Updated as per personal communication with Ezequiel Bustos (Aguas Blancas, Salta, Argentina, 405m); December 2009
Updated as per personal communication with Larry Valentine (Itanhandu, Minas Gerais, Brazil, larva on Plumeria, November); December 2009
Updated as per personal communication with Gregory Nielsen (Vallavicentio, Meta, Colombia); February 6, 2011
Updated as per "A Hawk Moths fauna of southern Maranhão state, Brazil, ... "; NEVA: Jahrgang 34 Heft 3 November 2013; via Jean Haxaire; April 5, 2014

Pseudosphinx tetrio
The Tetrio Sphinx Moth

Pseudosphinx tetrio male courtesy of Vernon A. Brou.

This site has been created by Bill Oehlke at oehlkew@islandtelecom.com
Comments, suggestions and/or additional information are welcomed by Bill.

TAXONOMY:



Family: Sphingidae, Latreille, 1802
Subfamily: Macroglossinae, Harris, 1839
Tribe: Dilophonotini, Burmeister, 1878
Genus: Pseudosphinx Burmeister, 1855 ...........
Species: tetrio Linnaeus, 1771

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DISTRIBUTION:

The Tetrio Sphinx Moth, Pseudosphinx tetrio (wingspan: 5 - 5 1/2 inches (12.7 - 14 cm) females larger than males), flies throughout tropical and subtropical American lowlands. It is very common in Guadeloupe and Martinique, but poorly attracted by light.

Generally the moth is seen from southern Brazil: Mato Grosso; Minas Gerais (LV); southern Maranhao;
Argentina: Salta, Tucuman; etc., north to Colombia (GN); and through Central America, Mexico, and the West Indies to south Florida, southern Mississippi, Texas, and southern Arizona.

Pseudosphinx tetrio, Sept. 7, 2002, 2:06 AM in Yasuni, Ecuador, by Steve Graser.

Pseudosphinx tetrio has been taken as far north as Nebraska and Pennsylvania.

Alex (January 8, 2005) writes, "Thank you for your website which includes Pseudosphinx tetrio page. I live in Montserrat (island in the Caribbean Sea, southeast of Puerto Rico) and wanted infomation about the huge caterpillars in the plumeria tree."

The upperside of the forewing is dark brown with a dark spot at the base of the costa and blurry gray and white markings. The upperside of the hindwing is dark brown with white along the inner margin, and the lower half of the outer margin.

Pseudosphinx tetrio, Sept. 7, 2002, 2:06 AM in Yasuni, Ecuador, by Steve Graser.

Sphinx hasdrubal Cramer, 1780, Surinam, is same as tetrio.
obscura Butler, 1877, Honduras, is same as tetrio.
albina Gehlen, 1941, Cuba, is synonym for tetrio.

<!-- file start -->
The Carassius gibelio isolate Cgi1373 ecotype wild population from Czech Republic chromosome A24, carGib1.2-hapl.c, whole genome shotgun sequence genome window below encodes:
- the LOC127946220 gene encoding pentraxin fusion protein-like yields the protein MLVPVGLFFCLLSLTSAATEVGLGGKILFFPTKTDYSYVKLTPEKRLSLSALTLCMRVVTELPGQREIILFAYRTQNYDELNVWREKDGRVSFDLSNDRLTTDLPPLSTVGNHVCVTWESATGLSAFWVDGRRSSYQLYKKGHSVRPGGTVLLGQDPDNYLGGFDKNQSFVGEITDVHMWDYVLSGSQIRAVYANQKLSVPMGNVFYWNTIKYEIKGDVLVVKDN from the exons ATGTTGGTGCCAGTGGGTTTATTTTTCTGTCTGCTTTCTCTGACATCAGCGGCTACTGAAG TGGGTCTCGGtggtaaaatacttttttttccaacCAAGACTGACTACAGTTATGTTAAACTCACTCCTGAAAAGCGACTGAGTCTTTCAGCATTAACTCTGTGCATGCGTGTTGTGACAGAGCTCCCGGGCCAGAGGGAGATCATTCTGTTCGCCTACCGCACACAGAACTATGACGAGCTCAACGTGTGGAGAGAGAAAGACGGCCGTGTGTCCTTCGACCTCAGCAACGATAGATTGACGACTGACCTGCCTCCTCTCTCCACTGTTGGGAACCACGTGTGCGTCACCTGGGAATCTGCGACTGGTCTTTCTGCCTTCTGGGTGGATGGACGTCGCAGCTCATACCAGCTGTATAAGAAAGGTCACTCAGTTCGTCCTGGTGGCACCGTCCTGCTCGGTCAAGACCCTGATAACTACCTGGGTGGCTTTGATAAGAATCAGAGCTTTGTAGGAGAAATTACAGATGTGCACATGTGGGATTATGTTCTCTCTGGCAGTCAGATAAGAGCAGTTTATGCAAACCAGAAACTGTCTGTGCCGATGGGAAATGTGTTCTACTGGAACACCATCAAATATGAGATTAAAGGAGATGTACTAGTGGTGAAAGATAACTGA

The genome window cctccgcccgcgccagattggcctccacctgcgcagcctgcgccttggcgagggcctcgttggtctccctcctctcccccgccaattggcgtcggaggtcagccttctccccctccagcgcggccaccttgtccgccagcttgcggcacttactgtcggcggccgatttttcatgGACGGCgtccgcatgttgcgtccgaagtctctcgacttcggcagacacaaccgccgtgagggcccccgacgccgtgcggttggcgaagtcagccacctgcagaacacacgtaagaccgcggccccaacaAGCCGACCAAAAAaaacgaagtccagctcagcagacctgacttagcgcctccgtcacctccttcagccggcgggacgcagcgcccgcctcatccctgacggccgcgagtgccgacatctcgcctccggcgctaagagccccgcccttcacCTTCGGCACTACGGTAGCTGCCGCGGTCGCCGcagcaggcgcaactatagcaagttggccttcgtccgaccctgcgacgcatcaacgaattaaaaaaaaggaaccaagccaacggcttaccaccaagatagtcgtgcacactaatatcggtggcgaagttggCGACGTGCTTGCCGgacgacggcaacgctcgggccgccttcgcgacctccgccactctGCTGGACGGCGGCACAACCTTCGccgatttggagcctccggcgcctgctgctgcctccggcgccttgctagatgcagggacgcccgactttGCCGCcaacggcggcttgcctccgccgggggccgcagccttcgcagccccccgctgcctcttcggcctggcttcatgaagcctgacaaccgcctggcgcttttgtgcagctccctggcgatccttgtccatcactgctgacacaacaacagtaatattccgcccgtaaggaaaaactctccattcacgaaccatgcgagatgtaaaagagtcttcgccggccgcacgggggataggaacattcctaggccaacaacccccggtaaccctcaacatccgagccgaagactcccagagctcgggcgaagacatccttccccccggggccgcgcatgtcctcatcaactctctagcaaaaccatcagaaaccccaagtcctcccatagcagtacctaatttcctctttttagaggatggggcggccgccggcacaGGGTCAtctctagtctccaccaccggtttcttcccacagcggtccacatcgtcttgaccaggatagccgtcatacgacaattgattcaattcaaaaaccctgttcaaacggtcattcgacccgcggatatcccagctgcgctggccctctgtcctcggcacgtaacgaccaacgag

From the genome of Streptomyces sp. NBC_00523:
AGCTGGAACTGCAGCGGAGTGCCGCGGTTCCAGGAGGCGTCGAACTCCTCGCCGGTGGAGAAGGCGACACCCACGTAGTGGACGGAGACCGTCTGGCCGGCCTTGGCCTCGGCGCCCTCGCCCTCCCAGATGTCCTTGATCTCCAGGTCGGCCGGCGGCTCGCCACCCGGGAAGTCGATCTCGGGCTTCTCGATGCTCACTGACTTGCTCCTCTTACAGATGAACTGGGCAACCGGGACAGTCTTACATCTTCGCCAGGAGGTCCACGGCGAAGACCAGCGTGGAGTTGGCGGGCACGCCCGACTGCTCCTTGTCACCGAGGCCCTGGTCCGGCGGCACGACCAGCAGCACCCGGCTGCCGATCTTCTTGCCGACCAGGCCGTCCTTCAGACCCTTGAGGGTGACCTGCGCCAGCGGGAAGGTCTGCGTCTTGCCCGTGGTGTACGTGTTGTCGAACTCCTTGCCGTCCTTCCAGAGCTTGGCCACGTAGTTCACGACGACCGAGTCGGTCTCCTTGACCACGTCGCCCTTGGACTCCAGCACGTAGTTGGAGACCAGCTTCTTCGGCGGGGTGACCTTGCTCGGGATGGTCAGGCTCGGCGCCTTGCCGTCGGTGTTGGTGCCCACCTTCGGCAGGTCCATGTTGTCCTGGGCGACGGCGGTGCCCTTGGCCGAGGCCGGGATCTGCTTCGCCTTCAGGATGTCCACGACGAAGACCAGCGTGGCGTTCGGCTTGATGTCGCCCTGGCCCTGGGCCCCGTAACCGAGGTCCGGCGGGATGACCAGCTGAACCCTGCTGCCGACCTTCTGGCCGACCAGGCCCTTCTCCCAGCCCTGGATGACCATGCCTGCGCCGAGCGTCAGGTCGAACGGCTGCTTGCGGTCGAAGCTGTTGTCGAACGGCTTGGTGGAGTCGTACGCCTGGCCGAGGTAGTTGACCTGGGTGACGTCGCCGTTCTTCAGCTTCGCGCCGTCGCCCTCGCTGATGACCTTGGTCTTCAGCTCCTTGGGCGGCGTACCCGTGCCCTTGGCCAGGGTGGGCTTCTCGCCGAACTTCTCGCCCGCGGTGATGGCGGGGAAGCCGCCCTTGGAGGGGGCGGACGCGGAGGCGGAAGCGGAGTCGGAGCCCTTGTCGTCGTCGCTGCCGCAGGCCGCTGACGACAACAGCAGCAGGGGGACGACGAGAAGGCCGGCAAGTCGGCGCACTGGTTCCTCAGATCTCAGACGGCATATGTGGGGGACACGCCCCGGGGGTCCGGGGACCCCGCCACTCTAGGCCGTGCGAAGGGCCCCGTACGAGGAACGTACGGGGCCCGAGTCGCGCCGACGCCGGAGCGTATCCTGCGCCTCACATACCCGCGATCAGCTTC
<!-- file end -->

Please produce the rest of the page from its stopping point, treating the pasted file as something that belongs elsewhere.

FLIGHT TIMES:

In Costa Rica there are records for all months except March and December.

There are several flights from March-September in Florida. I occasionally get asked to identify larvae found in Florida in December or even January.

Pseudosphinx tetrio pair, male (top, 116mm, January 10, 2011);
female (bottom, 157mm, November 28, 2010),
both from Villavicentio, Km 13 via Acacias, Meta, Colombia,
04°03’55.0 N 073°41’87.0 W, 500m, courtesy of Gregory Nielsen.

ECLOSION:

Moths eclose from pupae under leaf litter or in subterranean chambers.


Pseudosphinx tetrio female courtesy of Vernon A. Brou.

SCENTING AND MATING:

Females call in the males with a pheromone released from a gland at the tip of the abdomen.

Adults nectar from flowers including rosy periwinkle (Vinca rosea).

EGGS, LARVAE, PUPAE:

Females lay eggs in clusters on leaves of various hosts.

Larvae feed on Allamanda cathartica and Frangipani (Plumieria rubra) and probably other members of the Dogbane family: Apocynaceae.

The brightly coloured caterpillar is easy to find in gardens. The larva feeding on a tree of Himatanthus.

This tree produces a white, toxic latex which is incorporated into the tissues of the caterpillar without harming it. The toxins in the caterpillar, however, are toxic to would-be-predators. Larvae with red-yellow-black colours usually carry toxins and are left alone by birds.

Pseudosphinx tetrio, Puerto Rico, courtesy of Brian M. Irish.

Brian writes, "I found many of them devouring a purple allamanda and also on a large tree (Bombaceae) on the USDA Tropical Agricultural Research Station grounds in Mayaguez, PR."

Brian M. Irish, Horticulturist/Genetecist, Tropical Agricultural Research Station, Mayaguez, PR 00680

These caterpillars defoliate the Frangipani tree (Plumeria spp.) They generally start at the tip of a leaf and work back. The caterpillar is velvety black with yellow rings and an orange head. They can get up to six inches long and are awesome to see.

Pseudosphinx tetrio pupa, Boca Raton, Florida,
courtesy of Alan Chin-Lee.

Ruby Rodriguez reports them defoliating Plumeria cujete in Puerto Rico.

Visit Pseudosphinx tetrio larva on Plumeria, Itanhandu, Minas Gerais, Brazil, November 2009, courtesy of Larry Valentine.

Return to U. S. A. Table
Return to Sphingidae Index
Return to Dilophonotini Tribe